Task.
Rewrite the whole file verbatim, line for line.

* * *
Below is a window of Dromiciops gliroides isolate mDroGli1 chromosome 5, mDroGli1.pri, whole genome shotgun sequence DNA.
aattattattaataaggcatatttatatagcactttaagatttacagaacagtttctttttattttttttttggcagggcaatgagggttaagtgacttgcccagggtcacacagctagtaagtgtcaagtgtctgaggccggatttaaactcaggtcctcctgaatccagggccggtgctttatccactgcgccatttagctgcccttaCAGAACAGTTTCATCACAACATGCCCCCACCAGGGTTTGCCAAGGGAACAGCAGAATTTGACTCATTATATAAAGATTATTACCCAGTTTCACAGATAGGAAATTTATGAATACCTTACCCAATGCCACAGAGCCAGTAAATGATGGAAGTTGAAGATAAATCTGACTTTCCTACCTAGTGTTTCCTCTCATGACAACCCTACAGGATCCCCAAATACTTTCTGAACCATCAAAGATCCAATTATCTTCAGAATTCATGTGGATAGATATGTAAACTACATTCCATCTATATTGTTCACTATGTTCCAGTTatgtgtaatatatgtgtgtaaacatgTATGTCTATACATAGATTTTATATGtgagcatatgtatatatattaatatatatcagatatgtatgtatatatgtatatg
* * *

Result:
Below is a window of Dromiciops gliroides isolate mDroGli1 chromosome 5, mDroGli1.pri, whole genome shotgun sequence DNA.
aattattattaataaggcatatttatatagcactttaagatttacagaacagtttctttttattttttttttggcagggcaatgagggttaagtgacttgcccagggtcacacagctagtaagtgtcaagtgtctgaggccggatttaaactcaggtcctcctgaatccagggccggtgctttatccactgcgccatttagctgcccttaCAGAACAGTTTCATCACAACATGCCCCCACCAGGGTTTGCCAAGGGAACAGCAGAATTTGACTCATTATATAAAGATTATTACCCAGTTTCACAGATAGGAAATTTATGAATACCTTACCCAATGCCACAGAGCCAGTAAATGATGGAAGTTGAAGATAAATCTGACTTTCCTACCTAGTGTTTCCTCTCATGACAACCCTACAGGATCCCCAAATACTTTCTGAACCATCAAAGATCCAATTATCTTCAGAATTCATGTGGATAGATATGTAAACTACATTCCATCTATATTGTTCACTATGTTCCAGTTatgtgtaatatatgtgtgtaaacatgTATGTCTATACATAGATTTTATATGtgagcatatgtatatatattaatatatatcagatatgtatgtatatatgtatatg